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Will Canada approve a Hand-Held Diagnostic Tool for Traumatic Brain Injury?

By Jamie Laframboise, MSc (OT), OT Reg. (Ont.)

Traumatic brain injuries (TBIs) occur when brain function is disrupted by injury to the head, and they are a leading cause of death and disability worldwide (CDC, 2020).

TBIs vary in severity from mild (commonly diagnosed as concussion), to severe.

With proper diagnosis and treatment, people with mild TBIs are expected to recover within three months post-injury.

Moderate-severe TBIs are commonly diagnosed using imaging tests such as a CT scan or an MRI (FDA, 2019). Mild TBIs are more difficult to accurately diagnose.

Currently, they are diagnosed based on a combination of subjective reports, objective observations of symptoms and functional limitations, screening questionnaires, physical exams, and cognitive assessments conducted by physicians, occupational therapists, and other medical professionals.

As such, many mild TBIs go undetected. With the methods currently available to us, it’s estimated that approximately half of all mTBIs go undiagnosed in the emergency department (Deutschmann, 2021).

When mild TBI goes undiagnosed and untreated, symptoms persist beyond the expected recovery period for many people (Elias, 2018).

This is known as Post Concussion Syndrome, which is when the physical, cognitive, and emotional symptoms of mTBI persist 3 months after the accident, resulting in ongoing functional difficulties (Concussion Legacy Foundation, n.d.).

Occupational Therapists at GLA Rehab see these functional challenges persist in their clients’ daily lives for years following their accidents.

Clients experience reduced independence in their activities of daily living including those related to self-care, work, school, leisure, driving, and socialization.

The challenges associated with detecting, diagnosing, and treating mild TBI are especially concerning, given the fact that 90% of all brain injuries are mild (Elias, 2018).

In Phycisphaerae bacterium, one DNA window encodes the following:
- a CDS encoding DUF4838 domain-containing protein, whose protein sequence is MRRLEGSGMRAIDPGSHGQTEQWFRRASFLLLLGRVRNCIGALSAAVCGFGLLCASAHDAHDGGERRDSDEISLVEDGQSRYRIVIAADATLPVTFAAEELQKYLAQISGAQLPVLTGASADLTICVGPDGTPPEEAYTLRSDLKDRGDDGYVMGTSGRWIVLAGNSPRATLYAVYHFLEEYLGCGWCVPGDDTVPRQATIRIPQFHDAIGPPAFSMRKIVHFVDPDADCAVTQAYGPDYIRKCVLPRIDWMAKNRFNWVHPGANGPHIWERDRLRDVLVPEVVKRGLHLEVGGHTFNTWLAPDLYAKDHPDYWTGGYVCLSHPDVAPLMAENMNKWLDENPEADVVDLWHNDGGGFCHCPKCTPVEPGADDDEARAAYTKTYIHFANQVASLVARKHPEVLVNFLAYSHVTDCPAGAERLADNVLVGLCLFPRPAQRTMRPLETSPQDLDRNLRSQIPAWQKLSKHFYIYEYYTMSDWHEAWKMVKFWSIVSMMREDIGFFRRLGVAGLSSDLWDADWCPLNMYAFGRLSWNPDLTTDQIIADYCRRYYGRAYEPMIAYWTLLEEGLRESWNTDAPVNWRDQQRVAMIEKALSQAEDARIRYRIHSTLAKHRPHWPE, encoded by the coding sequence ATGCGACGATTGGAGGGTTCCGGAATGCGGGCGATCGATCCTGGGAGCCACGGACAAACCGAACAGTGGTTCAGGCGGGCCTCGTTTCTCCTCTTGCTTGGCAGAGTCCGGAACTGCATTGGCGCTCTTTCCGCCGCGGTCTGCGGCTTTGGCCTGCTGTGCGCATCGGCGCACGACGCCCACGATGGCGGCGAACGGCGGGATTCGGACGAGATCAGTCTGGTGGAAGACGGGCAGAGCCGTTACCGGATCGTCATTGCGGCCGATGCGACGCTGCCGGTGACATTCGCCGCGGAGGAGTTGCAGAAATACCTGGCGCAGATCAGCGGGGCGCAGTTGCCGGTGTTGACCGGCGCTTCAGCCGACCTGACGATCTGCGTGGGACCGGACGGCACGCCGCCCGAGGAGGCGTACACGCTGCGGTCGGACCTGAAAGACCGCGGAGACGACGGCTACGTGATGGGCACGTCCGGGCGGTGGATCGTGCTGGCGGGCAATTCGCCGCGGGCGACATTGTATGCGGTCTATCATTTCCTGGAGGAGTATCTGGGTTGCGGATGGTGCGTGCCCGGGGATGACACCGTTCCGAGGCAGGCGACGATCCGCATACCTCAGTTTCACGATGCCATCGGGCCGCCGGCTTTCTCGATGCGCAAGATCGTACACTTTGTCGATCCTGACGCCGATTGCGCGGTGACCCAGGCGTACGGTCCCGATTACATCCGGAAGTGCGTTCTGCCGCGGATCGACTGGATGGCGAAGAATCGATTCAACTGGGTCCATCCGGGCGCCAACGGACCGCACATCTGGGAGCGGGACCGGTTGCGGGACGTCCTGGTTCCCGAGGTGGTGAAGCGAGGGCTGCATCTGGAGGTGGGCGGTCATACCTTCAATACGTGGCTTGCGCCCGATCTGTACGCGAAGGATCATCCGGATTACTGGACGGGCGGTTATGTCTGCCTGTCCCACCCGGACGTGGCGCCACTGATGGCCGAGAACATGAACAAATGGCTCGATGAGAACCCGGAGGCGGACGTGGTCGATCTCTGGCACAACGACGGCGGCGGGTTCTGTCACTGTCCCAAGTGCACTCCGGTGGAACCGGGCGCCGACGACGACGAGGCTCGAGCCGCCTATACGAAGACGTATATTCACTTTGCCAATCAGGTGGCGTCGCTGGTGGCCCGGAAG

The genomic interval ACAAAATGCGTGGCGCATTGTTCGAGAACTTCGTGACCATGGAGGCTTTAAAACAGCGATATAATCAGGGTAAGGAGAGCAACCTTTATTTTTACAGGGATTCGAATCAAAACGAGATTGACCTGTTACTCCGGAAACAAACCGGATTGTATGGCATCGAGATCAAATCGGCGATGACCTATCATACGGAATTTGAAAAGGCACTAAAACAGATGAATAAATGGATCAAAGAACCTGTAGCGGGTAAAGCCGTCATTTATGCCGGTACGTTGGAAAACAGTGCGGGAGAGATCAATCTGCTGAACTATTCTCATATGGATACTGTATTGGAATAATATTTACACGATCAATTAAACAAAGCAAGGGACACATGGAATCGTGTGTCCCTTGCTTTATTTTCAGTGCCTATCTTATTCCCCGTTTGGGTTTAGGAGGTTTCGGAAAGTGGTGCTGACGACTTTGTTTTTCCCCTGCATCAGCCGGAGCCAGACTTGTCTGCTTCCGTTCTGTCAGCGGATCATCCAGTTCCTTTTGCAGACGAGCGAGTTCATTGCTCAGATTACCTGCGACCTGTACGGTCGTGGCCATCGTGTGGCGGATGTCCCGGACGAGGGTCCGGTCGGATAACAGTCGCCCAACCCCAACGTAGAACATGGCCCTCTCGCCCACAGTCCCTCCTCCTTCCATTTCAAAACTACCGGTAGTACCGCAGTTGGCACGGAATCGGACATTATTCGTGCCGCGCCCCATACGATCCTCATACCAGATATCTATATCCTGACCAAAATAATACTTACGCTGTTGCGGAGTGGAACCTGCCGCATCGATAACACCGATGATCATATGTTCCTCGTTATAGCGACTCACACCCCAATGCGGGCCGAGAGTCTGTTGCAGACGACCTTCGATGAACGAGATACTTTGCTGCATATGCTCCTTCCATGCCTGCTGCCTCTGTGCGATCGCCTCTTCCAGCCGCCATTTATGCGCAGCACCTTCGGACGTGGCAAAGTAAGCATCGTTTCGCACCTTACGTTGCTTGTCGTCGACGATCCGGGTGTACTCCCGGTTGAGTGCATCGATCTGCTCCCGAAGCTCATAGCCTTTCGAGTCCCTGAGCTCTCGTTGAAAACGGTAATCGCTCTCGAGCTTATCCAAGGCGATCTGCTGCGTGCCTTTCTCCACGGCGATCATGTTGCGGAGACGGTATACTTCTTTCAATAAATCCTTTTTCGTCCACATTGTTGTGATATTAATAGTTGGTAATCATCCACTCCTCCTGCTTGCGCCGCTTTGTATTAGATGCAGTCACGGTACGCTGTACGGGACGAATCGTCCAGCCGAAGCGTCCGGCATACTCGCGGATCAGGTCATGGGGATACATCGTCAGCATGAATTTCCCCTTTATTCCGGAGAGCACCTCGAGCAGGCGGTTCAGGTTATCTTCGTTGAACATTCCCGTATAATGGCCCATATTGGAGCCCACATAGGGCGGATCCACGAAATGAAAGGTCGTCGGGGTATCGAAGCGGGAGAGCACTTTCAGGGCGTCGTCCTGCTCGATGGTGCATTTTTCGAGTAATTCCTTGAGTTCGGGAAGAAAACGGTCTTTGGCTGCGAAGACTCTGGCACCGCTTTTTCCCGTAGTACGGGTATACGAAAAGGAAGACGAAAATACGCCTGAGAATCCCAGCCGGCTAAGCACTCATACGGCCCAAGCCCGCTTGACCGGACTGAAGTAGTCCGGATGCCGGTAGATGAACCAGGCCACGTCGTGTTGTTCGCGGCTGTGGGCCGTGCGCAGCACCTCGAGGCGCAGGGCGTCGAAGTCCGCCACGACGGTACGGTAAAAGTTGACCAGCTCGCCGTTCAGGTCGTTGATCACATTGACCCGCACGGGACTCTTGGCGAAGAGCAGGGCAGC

New research led by Dr. Beth McQuiston (M. D., R. D.) at Abbott Point of Care Inc., a company that manufactures and markets diagnostic products, has the potential to revolutionize the way mild TBIs are diagnosed.

The new iStat Alinity, which some are calling a “blood test for the brain”, is a handheld device which can quickly and objectively detect the presence of a mild TBI by drawing a sample of blood and testing it for molecular markers that are released by the brain when trauma occurs (Deutschmann, 2021).

If Canada approves the iStat Alinity device for use like our neighbours in the USA have, it has the potential to benefit the thousands of people who sustain mild TBIs every year.

It’s a cost-effective, accurate, and radiation free alternative to diagnosing moderate-severe TBIs and could potentially enable quick and accurate identification of the thousands of mild TBIs that go undiagnosed every year to allow people to access treatment so they can continue to meet the demands of their daily lives (Deutschmann, 2021).


Centers for Disease Control and Prevention. (2020, August 28). Traumatic brain injury & concussion.,head%2C%20or%20penetrating%20head%20injury.).

Concussion Legacy Foundation. (n.d.). What is PCS?

Cyrus et al., (2014). Clinical utility of SPECT neuroimaging in the diagnosis and treatment of traumatic brain injury: A systematic review. PLoS One, 9(3). doi:10.1371/journal.pone.0091088

Deutschmann, R. (2021). Experts call new TBI test a “game changer”. Deutschmann Personal Injury & Disability Law.

Elias, D. (2018). Diagnostic and treatment challenges in mTBI (concussion). [Lecture notes, PowerPoint slides]. CHS & Canadian Concussion Institute.